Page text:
The chief opponent of the Sisterhood during the High Imperium were the various offshoots of the Kuberian Movement. For them, the Sisterhood represented a rival group that had won over the hearts and minds of potential converts. While the original, “pure” Kuberianism might have found common cause with the Sisterhood, the sects that blossomed declared war upon it, and for a time succeeded in their campaign of oppression. Under Antius Trevus I, many of the convents were seized under trumped-up charges of disorderly conduct, and most notoriously of “leading young women of virtue into crimes against the natural order.”

The Grand Reforms put an end to this, and the Sisterhood was actually given reference in various legislation of the period. Property was restored and it became fashionable again for the aristocracy to leave endowments. The Sisterhood never regained the influence that it had before its conflicts with the Kuberians, however. In some systems, particularly where the Kuberian Movement was strongest, the taint of the old accusations (no matter how false or even ludicrous) remained.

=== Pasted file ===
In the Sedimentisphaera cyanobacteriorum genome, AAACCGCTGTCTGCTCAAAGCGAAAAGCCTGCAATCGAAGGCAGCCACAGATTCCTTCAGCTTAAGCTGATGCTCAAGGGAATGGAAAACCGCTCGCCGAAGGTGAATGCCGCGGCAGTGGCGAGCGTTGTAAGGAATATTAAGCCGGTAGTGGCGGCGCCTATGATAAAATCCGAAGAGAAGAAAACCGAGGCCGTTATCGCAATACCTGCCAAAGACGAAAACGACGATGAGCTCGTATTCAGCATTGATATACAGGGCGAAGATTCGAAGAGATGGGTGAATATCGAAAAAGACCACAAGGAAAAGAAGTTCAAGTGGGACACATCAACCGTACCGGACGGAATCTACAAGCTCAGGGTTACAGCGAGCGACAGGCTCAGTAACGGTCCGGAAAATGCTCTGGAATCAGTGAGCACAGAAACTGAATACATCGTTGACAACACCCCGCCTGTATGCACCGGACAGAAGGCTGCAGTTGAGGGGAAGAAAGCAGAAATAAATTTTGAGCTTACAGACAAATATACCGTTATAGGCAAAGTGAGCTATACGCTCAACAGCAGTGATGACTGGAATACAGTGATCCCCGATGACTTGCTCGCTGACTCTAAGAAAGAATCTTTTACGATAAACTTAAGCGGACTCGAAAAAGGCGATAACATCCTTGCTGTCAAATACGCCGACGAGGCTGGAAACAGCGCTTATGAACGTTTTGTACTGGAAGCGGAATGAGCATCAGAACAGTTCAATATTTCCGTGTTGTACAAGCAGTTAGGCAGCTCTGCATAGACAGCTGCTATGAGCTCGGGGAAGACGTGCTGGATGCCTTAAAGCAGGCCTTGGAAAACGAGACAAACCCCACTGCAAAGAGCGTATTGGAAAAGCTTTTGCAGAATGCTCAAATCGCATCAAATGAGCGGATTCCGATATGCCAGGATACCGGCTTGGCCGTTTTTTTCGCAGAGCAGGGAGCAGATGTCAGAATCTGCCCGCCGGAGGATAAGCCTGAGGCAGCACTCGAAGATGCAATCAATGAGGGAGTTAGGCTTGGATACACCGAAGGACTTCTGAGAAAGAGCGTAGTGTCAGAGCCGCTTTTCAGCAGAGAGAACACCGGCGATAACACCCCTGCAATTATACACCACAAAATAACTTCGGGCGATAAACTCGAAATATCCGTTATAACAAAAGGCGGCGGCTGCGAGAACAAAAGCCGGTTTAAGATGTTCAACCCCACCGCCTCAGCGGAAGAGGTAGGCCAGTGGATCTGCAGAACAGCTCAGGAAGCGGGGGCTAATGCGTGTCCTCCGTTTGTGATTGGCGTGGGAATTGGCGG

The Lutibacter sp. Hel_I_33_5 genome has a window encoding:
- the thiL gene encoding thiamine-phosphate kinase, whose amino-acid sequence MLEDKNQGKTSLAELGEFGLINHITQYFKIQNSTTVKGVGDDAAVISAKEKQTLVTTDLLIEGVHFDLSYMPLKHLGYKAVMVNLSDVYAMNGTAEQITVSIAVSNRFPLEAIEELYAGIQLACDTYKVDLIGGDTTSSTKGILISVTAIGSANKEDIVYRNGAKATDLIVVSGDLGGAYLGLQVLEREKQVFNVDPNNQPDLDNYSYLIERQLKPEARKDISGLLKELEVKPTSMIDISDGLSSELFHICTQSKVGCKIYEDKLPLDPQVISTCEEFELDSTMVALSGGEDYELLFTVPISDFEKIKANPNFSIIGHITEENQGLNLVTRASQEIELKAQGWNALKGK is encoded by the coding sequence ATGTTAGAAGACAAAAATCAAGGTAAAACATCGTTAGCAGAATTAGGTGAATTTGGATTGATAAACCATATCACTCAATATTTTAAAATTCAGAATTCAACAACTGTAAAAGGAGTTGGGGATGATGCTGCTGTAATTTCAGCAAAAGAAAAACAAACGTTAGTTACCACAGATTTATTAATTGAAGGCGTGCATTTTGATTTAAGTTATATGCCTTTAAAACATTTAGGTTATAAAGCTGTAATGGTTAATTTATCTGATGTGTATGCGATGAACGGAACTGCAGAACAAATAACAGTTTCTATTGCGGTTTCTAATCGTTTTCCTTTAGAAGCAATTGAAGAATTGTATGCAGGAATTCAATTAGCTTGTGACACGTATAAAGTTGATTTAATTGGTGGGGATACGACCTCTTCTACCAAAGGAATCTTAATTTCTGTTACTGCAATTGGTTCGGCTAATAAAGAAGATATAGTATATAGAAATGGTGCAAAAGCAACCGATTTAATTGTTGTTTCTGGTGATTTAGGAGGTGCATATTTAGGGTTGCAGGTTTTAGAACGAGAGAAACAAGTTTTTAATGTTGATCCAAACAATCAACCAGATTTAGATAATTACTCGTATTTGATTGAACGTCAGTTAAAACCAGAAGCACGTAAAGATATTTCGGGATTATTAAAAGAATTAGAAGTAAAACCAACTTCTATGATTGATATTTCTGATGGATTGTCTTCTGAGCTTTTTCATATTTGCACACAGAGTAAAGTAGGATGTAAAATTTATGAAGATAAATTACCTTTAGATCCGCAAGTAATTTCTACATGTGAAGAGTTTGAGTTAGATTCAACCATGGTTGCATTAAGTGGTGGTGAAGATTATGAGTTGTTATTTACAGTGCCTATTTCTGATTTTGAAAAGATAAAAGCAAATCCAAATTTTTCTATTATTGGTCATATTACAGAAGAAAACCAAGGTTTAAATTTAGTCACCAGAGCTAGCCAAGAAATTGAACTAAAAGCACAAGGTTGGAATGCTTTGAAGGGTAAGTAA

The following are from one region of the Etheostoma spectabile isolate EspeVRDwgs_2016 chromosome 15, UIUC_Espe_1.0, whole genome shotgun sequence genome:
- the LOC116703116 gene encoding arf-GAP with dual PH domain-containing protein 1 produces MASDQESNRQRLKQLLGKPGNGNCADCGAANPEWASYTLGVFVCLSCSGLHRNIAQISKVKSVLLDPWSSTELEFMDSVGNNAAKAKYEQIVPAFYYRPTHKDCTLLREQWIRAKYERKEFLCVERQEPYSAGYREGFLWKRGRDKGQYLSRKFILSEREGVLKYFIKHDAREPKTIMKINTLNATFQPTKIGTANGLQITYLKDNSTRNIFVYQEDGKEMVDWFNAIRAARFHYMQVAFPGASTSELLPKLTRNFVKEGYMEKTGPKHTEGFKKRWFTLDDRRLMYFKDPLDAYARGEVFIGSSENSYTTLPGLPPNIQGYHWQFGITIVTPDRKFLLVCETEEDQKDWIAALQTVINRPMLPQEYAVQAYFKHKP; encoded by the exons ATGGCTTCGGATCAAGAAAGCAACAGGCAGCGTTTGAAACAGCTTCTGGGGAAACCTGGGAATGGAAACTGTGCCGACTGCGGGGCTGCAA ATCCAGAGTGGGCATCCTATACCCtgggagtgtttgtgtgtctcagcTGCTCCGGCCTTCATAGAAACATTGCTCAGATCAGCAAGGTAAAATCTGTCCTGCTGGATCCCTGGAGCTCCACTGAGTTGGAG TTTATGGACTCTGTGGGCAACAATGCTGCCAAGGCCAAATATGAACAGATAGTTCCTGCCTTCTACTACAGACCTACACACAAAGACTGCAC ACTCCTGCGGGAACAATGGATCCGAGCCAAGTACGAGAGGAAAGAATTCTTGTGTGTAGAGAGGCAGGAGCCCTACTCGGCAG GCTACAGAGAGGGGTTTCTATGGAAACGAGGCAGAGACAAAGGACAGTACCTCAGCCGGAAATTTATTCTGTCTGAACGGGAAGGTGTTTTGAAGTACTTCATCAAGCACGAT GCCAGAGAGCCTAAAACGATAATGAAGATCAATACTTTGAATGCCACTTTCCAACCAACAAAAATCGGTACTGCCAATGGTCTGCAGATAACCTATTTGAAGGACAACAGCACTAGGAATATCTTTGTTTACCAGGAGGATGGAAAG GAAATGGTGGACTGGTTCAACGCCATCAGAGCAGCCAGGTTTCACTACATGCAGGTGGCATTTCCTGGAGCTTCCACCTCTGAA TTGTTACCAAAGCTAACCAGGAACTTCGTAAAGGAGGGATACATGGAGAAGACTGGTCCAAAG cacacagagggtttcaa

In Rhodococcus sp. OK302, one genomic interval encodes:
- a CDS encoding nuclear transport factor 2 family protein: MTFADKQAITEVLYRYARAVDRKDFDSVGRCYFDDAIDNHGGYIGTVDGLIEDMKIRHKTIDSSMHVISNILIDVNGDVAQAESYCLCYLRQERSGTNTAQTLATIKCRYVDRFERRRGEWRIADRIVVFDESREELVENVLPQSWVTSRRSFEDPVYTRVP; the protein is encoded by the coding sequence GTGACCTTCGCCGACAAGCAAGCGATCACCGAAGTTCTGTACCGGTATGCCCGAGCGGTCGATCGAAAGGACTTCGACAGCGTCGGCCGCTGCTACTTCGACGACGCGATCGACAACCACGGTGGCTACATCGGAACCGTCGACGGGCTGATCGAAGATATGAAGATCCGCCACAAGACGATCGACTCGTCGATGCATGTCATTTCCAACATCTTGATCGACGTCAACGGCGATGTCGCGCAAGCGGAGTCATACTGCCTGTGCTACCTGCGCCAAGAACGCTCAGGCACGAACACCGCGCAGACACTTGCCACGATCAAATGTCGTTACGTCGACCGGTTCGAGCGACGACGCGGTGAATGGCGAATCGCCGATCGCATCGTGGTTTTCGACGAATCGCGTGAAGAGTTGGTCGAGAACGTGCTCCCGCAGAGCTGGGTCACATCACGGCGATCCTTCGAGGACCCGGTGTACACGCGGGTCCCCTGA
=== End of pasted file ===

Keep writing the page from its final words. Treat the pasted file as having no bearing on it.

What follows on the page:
The Martyrs

The Sisterhood’s long standing rule of political neutrality did not mean that it did not stand up against injustices. With the collapse of the Imperium, the Sisterhood found its popularity again championing the downtrodden and oppressed, of which there were an ever-growing number. Worst was the treatment of Anthorphs, and the Sisterhood soon became a singular voice during the latter years of the Imperial Interregnum, when the ruling Premieres no longer had the will or power to defend the genetically altered from the madness of the [Normalized Anthorph](/macropedia/normalized-anthorph)s and their death squads.

The death squads were merciless. Sisters, even Normals, were horribly tortured and mutilated, before being burned alive. Dozens of convents were destroyed, often with most of their residents locked inside. Despite this, the Sisterhood would not bend, and under the stern and brave leadership of the Most Honored Sister Elenarai Fathame, they aided many Anthorphs in escaping the lunacy of the Hundred Bloody Days. Many owe their lives to the Zophian Sisterhood, who cared nothing for their own safety, and stood while so many cowered in the face of evil.